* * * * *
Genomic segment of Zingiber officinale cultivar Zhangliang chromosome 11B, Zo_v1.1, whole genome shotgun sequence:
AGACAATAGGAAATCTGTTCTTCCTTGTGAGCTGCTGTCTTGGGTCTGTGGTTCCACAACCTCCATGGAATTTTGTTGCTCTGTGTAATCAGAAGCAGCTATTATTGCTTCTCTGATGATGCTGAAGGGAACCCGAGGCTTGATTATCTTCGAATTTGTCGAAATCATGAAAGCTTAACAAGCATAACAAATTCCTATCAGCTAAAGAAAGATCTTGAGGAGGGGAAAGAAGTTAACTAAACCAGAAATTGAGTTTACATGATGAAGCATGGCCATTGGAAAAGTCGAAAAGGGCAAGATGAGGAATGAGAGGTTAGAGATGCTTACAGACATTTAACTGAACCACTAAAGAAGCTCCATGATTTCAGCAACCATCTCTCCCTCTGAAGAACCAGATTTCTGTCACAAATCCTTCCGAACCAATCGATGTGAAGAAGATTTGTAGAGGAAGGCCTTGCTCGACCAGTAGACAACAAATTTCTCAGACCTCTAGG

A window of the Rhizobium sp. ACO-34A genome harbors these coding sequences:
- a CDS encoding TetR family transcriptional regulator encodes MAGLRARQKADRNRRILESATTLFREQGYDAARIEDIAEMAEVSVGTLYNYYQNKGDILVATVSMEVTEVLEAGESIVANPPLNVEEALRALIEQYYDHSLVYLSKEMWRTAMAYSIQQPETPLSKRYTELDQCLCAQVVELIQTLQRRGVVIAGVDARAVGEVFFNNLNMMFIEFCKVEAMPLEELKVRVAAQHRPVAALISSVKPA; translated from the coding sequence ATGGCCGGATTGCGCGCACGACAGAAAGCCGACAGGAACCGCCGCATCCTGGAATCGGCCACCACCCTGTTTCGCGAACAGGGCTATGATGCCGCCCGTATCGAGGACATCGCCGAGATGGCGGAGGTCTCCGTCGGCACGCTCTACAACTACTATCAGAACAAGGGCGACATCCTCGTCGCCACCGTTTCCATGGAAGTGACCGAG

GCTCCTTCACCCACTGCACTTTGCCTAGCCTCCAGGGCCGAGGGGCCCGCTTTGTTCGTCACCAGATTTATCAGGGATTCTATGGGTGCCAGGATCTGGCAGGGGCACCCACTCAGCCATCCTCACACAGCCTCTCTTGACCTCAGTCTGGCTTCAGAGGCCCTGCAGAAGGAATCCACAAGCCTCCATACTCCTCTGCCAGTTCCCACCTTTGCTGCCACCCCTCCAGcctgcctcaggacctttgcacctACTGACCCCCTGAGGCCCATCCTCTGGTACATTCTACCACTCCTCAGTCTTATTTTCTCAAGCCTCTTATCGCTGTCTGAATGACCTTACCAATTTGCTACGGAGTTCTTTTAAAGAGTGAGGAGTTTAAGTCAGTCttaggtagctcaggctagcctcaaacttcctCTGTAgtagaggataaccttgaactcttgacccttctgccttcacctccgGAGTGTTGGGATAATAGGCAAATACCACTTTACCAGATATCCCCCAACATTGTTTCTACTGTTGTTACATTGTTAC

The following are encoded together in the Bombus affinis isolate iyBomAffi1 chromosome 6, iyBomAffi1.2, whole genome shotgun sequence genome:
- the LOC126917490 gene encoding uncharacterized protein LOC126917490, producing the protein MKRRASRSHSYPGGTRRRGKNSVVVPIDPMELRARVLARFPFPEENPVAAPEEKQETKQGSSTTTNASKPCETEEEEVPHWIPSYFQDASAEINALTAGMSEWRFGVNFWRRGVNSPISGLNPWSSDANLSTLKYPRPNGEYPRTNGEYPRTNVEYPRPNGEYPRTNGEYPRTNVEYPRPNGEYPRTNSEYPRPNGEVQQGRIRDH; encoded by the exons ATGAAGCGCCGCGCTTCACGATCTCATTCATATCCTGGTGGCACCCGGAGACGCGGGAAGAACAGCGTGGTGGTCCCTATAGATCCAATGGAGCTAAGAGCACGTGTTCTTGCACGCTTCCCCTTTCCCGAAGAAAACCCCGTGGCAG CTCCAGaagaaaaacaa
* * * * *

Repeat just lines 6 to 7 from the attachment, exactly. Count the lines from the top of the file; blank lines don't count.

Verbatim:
The following are encoded together in the Bombus affinis isolate iyBomAffi1 chromosome 6, iyBomAffi1.2, whole genome shotgun sequence genome:
- the LOC126917490 gene encoding uncharacterized protein LOC126917490, producing the protein MKRRASRSHSYPGGTRRRGKNSVVVPIDPMELRARVLARFPFPEENPVAAPEEKQETKQGSSTTTNASKPCETEEEEVPHWIPSYFQDASAEINALTAGMSEWRFGVNFWRRGVNSPISGLNPWSSDANLSTLKYPRPNGEYPRTNGEYPRTNVEYPRPNGEYPRTNGEYPRTNVEYPRPNGEYPRTNSEYPRPNGEVQQGRIRDH; encoded by the exons ATGAAGCGCCGCGCTTCACGATCTCATTCATATCCTGGTGGCACCCGGAGACGCGGGAAGAACAGCGTGGTGGTCCCTATAGATCCAATGGAGCTAAGAGCACGTGTTCTTGCACGCTTCCCCTTTCCCGAAGAAAACCCCGTGGCAG CTCCAGaagaaaaacaa